Trump abandons 'invaluable brake on nuclear war' as US withdraws from Cold War weapons treaty with Russia

End of the INF treaty 'will likely heighten, not reduce, the threat posed by ballistic missiles,' says UN chief

Corazon Miller@c0ra_z0n
Friday 02 August 2019 15:26
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The UN chief has urged the two nations "to avoid destabilizing developments" and agree on a new arms control path.
The UN chief has urged the two nations "to avoid destabilizing developments" and agree on a new arms control path.

UN secretary-general Antonio Guterres says that "the world will lose an invaluable brake on nuclear war" as a landmark treaty between Moscow and Washington expired on Friday.

In February, the US began withdrawing from the 1987 Intermediate-Range Nuclear Forces treaty, which bans land-based, medium-range missiles in Europe, accusing Russia of developing missiles that do not comply with the pact.

It gave Russia until Friday to destroy those missiles, but Russia has denied any violation of the treaty. In July, President Vladimir Putin, issued his own edict to withdraw Russia from the provisions of the treaty.

Now, as the treaty expired with no resolution, the UN chief has urged the two nations "to avoid destabilizing developments" and agree on a new arms control path.

He also said they should extend another treaty, the new Strategic Arms Reduction Treaty (New Start), which is the last major US-Russia arms control pact and expires in 2021.

That bilateral treaty is an extension of the the original Start treaty, first signed between the United States and Russia on 31 July, 1991.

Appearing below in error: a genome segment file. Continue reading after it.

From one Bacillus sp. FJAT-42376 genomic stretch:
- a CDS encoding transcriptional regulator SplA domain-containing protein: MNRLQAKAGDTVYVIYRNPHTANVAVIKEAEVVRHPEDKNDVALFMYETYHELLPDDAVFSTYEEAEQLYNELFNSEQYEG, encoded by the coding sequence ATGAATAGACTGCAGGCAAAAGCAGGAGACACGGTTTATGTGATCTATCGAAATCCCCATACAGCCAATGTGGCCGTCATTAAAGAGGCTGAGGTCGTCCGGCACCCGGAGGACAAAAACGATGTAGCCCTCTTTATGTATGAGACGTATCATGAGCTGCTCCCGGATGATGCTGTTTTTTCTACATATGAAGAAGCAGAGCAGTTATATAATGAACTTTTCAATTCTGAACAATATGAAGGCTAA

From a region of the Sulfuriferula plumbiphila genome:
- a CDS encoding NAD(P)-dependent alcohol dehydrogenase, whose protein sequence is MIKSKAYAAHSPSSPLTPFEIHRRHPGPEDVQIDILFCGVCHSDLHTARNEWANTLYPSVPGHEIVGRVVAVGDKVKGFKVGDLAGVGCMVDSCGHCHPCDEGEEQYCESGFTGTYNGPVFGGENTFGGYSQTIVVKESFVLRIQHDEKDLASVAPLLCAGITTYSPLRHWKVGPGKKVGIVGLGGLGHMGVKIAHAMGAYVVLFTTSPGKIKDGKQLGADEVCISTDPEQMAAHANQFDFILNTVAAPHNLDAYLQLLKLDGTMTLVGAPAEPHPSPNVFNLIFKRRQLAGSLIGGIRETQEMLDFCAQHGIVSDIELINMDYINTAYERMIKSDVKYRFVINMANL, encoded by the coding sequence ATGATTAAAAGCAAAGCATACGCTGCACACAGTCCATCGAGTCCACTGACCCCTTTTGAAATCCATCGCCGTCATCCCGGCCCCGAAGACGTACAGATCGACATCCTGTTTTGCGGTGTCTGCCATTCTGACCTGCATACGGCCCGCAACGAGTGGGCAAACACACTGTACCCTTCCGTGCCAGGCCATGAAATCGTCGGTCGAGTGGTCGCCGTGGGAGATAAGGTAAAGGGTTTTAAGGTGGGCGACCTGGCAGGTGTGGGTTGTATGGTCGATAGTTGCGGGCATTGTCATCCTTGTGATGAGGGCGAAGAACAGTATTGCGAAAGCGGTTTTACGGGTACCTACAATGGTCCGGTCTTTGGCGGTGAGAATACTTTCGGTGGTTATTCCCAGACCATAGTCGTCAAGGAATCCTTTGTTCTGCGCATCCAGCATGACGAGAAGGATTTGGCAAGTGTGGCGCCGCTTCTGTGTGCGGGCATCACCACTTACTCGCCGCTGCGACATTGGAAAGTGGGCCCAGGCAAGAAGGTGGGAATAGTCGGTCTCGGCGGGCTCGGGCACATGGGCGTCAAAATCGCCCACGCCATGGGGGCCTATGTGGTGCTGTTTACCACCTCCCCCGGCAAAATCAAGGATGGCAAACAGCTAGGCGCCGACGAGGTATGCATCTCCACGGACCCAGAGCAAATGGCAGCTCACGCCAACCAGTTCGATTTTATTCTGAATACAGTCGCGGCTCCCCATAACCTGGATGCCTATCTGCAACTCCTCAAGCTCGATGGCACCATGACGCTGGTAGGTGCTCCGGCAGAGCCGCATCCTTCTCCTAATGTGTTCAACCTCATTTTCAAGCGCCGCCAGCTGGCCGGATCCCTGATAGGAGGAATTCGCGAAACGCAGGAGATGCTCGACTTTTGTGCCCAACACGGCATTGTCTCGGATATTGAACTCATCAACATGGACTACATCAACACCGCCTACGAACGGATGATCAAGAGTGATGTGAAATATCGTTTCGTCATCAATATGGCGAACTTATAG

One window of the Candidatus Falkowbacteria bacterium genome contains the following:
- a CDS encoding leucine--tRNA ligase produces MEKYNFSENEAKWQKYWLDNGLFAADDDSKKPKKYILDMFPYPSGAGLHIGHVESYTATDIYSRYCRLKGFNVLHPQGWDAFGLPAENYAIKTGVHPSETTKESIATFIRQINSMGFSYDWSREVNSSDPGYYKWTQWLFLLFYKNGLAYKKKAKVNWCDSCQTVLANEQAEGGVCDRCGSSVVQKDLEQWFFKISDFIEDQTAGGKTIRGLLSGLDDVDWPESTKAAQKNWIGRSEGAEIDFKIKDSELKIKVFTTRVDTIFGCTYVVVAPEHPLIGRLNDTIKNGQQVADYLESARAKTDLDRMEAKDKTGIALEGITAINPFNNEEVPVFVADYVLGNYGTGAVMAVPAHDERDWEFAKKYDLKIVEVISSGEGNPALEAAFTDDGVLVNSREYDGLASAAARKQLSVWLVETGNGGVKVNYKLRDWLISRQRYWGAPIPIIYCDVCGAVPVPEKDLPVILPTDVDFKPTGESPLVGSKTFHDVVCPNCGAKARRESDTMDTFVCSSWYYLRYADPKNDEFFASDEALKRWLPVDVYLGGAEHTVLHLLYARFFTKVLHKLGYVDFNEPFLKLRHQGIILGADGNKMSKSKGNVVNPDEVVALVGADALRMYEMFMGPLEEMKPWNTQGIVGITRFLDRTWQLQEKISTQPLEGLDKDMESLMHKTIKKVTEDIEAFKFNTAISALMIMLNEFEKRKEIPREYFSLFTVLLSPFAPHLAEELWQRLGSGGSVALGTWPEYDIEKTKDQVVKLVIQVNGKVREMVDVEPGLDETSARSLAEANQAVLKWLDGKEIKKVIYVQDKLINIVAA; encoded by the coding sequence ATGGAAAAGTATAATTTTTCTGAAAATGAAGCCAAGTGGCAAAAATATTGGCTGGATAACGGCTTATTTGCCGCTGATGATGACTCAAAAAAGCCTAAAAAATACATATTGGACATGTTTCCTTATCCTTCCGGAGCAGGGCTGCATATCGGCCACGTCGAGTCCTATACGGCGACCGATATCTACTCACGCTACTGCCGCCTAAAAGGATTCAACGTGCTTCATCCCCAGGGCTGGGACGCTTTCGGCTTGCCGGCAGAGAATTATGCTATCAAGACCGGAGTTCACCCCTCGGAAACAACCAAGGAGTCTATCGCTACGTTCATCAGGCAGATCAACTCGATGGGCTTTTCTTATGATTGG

On the INF treaty that expired on Friday, Mr Guterres described it as “a landmark agreement that helped stabilise Europe and end the Cold War.

Its end "will likely heighten, not reduce, the threat posed by ballistic missiles," he added.

In a statement, NATO said it had agreed ways to "deter" Russia from launching a new medium-range missile capable of a nuclear strike on Europe.

"Russia bears sole responsibility for the demise of the [INF] treaty," the NATO allies said.

The US-led alliance said Russia had breached the terms of the 1987 treaty by developing the the nuclear-capable Novator 9M729 cruise missile.

British foreign secretary Dominic Raab said the United Kingdom fully supported NATO's position.

"Russia has caused the INF Treaty to collapse by secretly developing and deploying a treaty-violating missile system which can target Europe's capitals," Raab said on Twitter.

"Their contempt for the rules-based international system threatens European security."

Washington is only considering conventional, not nuclear weapons, in any possible response, NATO diplomats insisted.

"NATO will respond in a measured and responsible way to the significant risks posed by the Russian 9M729 missile ... We have agreed a balanced, coordinated and defensive package of measures," they said.

NATO was also also "considering" more flights over Europe by U.S. nuclear-capable warplanes, more military training and the repositioning of U.S. sea-based missiles.

Within the next few weeks, the United States is also expected to test a ground-launched cruise missile. In November, the Pentagon will aim to test an intermediate-range ballistic missile.

NATO secretary-general Jens Stoltenberg told a news conference on Friday there would be "no rash moves" by the alliance and it "would not mirror what Russia does".

"We don't want a new arms race," he said.

Additional reporting by AP and Reuters

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